Futures down 15 points as overseas markets continue to fall
The index (XJO) came off 17 points on Wednesday to close at 6179 points, a decline of 0.3%.
In line with overseas markets, it was predominantly travel and financial stocks that led the market lower.
Strong performances from some tech and healthcare stocks helped to offset this downward pressure.
However, it could be a different story today because it was consumer discretionary stocks that felt the pinch overnight in the US with prominent casualties being Walmart Inc, Nike Inc and Home Depot, while services companies such as Honeywell International and Inc and Caterpillar Inc made good gains and Boeing recovered some of the previous day’s losses.
The ASX SPI200 index is down 15 points to 6146 points, but this could be a little optimistic with real concerns surrounding an acceleration of COVID cases in Europe, combined with a lack of intent by the US government to instigate an interim stimulus package placing a significant drag on equities markets.
Similar issues will come to the fore today in Australia with monetary policy likely to be the key areas of attention when Reserve Bank of Australia governor Philip Lowe delivers his address.
With employment figures also to be released today, we could see domestic macroeconomic factors emerge as key market drivers.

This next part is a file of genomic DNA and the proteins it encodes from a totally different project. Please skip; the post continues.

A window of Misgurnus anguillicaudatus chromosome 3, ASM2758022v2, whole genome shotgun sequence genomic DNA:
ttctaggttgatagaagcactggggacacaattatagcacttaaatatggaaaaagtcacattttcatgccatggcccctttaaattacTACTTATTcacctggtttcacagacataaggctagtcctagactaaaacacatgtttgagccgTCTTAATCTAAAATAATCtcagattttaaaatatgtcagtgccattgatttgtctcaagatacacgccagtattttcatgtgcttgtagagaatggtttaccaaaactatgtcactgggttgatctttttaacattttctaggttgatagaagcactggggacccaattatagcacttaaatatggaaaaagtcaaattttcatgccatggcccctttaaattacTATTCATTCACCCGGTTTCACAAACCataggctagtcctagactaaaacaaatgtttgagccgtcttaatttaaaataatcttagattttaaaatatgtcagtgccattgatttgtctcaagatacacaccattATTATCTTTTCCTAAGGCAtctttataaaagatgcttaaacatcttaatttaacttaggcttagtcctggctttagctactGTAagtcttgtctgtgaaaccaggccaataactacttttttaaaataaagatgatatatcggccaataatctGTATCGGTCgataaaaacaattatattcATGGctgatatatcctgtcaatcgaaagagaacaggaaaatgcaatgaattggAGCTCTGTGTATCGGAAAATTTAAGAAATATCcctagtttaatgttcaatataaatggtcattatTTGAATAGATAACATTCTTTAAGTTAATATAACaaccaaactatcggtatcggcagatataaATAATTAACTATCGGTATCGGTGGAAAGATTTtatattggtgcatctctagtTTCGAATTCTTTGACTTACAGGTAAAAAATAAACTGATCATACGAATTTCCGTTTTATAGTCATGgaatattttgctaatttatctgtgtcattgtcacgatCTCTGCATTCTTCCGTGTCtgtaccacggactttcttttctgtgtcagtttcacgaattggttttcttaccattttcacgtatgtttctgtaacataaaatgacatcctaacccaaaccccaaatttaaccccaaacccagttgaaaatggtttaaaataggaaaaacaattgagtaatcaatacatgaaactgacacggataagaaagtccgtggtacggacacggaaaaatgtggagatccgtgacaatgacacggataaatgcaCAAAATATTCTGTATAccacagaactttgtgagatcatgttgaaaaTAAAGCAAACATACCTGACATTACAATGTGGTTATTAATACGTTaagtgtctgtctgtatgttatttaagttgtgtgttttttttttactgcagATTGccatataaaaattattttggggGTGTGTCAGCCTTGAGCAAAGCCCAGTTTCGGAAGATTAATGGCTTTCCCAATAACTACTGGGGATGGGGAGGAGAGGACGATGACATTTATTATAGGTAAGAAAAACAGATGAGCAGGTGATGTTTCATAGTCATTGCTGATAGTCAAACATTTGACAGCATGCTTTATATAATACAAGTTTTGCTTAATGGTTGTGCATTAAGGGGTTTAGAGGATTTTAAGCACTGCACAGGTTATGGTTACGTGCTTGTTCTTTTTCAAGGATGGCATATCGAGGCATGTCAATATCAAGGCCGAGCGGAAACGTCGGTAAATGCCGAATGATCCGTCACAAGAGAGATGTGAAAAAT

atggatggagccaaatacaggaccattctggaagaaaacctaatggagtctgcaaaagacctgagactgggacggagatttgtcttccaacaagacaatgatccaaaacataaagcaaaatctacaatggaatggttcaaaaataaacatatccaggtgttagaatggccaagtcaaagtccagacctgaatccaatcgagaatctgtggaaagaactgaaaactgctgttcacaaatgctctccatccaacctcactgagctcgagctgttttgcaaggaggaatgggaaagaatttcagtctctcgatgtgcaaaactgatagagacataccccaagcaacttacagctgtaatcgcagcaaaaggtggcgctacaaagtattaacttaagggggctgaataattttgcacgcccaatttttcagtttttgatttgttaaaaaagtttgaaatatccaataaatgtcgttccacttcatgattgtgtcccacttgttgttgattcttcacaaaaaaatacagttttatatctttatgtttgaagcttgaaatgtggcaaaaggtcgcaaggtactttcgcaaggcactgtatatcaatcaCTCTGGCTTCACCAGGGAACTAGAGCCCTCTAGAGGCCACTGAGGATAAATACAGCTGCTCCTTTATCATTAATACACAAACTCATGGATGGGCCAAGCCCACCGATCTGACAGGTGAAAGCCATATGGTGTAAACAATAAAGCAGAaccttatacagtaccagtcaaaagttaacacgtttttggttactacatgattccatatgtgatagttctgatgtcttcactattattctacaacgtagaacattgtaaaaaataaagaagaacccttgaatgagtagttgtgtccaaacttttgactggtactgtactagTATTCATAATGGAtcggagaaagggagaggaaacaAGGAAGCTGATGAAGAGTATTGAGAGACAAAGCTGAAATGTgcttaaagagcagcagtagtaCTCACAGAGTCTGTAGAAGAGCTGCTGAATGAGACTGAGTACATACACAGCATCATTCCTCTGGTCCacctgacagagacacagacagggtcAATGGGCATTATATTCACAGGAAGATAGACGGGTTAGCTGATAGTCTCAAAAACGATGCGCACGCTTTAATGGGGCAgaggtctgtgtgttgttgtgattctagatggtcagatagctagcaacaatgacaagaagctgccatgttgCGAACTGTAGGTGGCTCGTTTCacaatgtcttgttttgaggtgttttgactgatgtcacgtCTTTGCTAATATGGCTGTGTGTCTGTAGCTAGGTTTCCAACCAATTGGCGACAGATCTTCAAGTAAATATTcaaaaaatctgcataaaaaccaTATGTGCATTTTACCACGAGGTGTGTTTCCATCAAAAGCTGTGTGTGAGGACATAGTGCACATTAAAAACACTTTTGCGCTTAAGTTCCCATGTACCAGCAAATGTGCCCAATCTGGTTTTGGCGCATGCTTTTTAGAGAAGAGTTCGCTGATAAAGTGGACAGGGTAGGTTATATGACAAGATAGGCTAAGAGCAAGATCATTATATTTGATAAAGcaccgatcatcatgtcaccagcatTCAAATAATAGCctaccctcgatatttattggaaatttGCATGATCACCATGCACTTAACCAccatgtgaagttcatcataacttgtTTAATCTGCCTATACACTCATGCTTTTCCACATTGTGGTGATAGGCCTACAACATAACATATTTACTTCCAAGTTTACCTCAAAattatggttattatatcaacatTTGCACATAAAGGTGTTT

Scanning overseas markets, the FTSE 100 started in the black but unravelled throughout the day setting the tone for lacklustre trading in mainland Europe and providing a backdrop of negative sentiment as US markets opened.
The FTSE 100 came off 0.6% to close at 5935 points, while the DAX edged up slightly and the CAC 40 gave up a meagre six points.
In the US, markets were up slightly in morning trading but trended down across the board during the afternoon with the NASDAQ being hardest hit.
It finished down 95 points or 0.8% to 11,768 points, while the Dow fell 166 points or 0.6% to close at 28,514 points.
Keep an eye on oil stocks
Oil was the late mover on the commodities front with the Brent Crude Oil Continuous Contract surging from about US$42.20 per barrel to US$43.32 in afternoon trading.
This was in response to comments made by Russia’s energy minister Alexander Novak that the OPEC+ alliance would still be able to gradually ease production cuts from January as previously planned.
Gold pushed back through US$1900 per ounce, and it is currently hovering just above that mark.
Iron ore came off 1% to close at US$119.50 per tonne.
Aside from nickel, there was little movement amongst base metals.
However, nickel recorded a significant milestone, regaining the US$7.00 per pound mark, a level it only touched briefly in late August/early September.
Given that US$8 per pound is a long-term high for the metal, it is in extremely strong shape with potential for more upside if manufacturing activity continues to improve.
The Australian dollar was virtually unmoved overnight at US$0.716, but this could change today in response to Reserve Bank of Australia commentary.
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